Definitions: Ethics – A branch of philosophy concerned with ways of thinking philosophically about morality, and moral judgment. Can be personal or social. It is the summary of values, principles, judgments and standards by which to measure right or wrong. = Standards
Morality – Human conduct and character referring to those acts which it makes sense to describe as right or wrong, good or bad. = Behavior Moral Judgment – Judgments based on considerations of how other people are to be treated, and how others interests are to weigh against our own. = Decisions
Simply Ethics = rules of the game Morality= performance within the game (personal & group) Moral Judgment= individual & collective decision-making (affects self & group)
Absolute Morality – a fundamentalist understanding of right and wrong, determined solely by religious dogma or doctrine; theres an absolute right/wrong in every situation; Divine Command Ethics Relative Morality– The is the other extreme based on the belief that anything can be right or wrong depending on the situation; Situation Ethics
Absolute Morality - Leviticus 20:9 For anyone who curses ones father or mother shall be surely put to death. Leviticus 24:17 "Whoever takes a human life shall surely be put to death. Exodus 34:26 Thou shall not boil a kid in its mothers milk.
Relative Morality (Moral Relativism) - The position that ethical propositions do not reflect objective/ universal moral truths, but instead make claims relative to personal or cultural circumstances. Moral relativists hold that there is no universal standard (e.g., Divine) by which to assess truth. This is moral subjectivism; it is the opposite of moral absolutism.
Relative Morality -- sees moral values as applicable in the context of individual or cultural preferences (= Situation Ethics or moral subjectivism) --- e.g., terminating an inconvenient pregnancy; honor killing.
Catholic Morality – is based on the belief in Natural Law --- i.e., an objective, eternal, divine order in the universe. It is neither absolute nor purely relative. Rather, it is accessible by Reason. Since humans are rational, they get it. But right and wrong have to be determined by weighing out various circumstances and principles within any situation.
Understanding requires REASON to discern right from wrong, good from evil, truth from falsehood. Reason employs CRITICAL THINKING.
Saint Anselm of Canterbury (1033-1109) Taught that real faith seeks understanding ("fides quaerens intellectum)
So whats the problem? Isnt it easy to make good ethical decisions?
PROBLEM: (called moral dilemmas)… Often ethics involve tough decisions
in which significant values come into conflict… in which WRONG may look RIGHT and BAD may look GOOD!
That is, sometimes primary values we have come into conflict. This conflict of moral values is called a moral dilemma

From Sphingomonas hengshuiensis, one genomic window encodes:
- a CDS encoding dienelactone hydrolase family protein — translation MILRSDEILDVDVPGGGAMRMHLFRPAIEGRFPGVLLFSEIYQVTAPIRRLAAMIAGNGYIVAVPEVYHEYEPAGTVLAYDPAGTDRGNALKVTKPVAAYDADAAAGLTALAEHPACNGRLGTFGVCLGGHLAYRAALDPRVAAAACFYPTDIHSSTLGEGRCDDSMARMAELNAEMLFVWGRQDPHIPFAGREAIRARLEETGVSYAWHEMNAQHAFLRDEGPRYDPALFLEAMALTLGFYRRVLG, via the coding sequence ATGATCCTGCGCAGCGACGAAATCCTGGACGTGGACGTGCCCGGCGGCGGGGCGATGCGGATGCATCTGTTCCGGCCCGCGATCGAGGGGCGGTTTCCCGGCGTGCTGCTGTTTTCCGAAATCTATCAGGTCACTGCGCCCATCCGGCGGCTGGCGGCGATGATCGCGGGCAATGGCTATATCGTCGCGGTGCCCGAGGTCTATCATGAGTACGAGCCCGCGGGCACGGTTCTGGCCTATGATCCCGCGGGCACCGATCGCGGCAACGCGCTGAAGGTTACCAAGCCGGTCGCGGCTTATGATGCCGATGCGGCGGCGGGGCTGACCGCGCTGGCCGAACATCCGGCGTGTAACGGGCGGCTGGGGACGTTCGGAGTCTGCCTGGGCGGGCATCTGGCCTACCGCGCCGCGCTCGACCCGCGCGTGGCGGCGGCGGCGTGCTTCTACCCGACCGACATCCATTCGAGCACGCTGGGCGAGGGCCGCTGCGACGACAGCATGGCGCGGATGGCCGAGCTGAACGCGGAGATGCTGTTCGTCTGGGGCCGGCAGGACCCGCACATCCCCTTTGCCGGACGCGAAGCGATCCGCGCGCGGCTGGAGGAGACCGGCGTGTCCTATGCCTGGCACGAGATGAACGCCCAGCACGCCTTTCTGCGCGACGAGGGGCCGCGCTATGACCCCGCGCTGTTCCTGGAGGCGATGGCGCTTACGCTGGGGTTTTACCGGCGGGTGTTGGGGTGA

moral judgment based on our awareness of right & wrong; CONSCIENCE = moral judgment using reason
To be ethical is not simply to resort to a little voice inside. Rather it requires using your conscience-- critical thinking (reason) with sound moral judgement (discernment).
According to the Church conscience takes precedence over every kind of human authority. Conscience is Gods voice within us.
In fact, the Church tells us that we must obey our Conscience - a law inscribed by God in our hearts.
A person has the right to act in conscience…. That person must not be forced to act contrary to to his/her conscience. - Catechism #1782, Article 6
The Church, acknowledging conscience as a moral compass, calls us to inform it-- For without an ethical framework, Conscience is a compass on the open sea, without a map as a reference.
Informing your conscience with an ethical framework provides you with a map. Though you have never been there before, someone else has -- why not use their experience & knowledge?!
Of course you need to use discernment and test the moral advice of others to see if it rings true with your own conscience!
Indeed, you must form your conscience in order for it to be the most effective.
Conscience must be informed and moral judgment enlightened. A well-formed conscience is upright and truthful. It formulates its judgments according to reason, in conformity with the true good willed by the wisdom of the Creator. - Catechism, #1783
Conscience using DISCERNMENT requires Patience Practice Perspective (an objective one!)
-Personal: your job is to establish an Individual Moral Code -Social: our collective standards that are drawn up in accordance with particular moral principles (such as the common good); these include civil law.
Can you think of any examples of personal or social moral dilemmas?
Personal Moral Dilemmas - Whether or not to lie to parents Whether or not to cheat Whether or not to gossip Whether or not to steal Whether or not to be sexually active
Embryonic stem cell research Social Dilemmas - Capital punishment whether or not to allow Concealed weapons Immigrant labor
Can you think of any situations today (or in the past) when something wrong looks right?
Slavery Women, Native Americans, African Americans denied the right to vote the atom bomb was dropped to end World War II, killing many innocents
- Medicine - Business - Politics - Journalism - Law - Human Rights and more…
Two roads diverged in a wood and I--- I took the one less traveled by, And that has made all the difference. By Robert Frost
Pioneers need to be Trail Blazers the path of least resistance or the road less traveled Which will you take?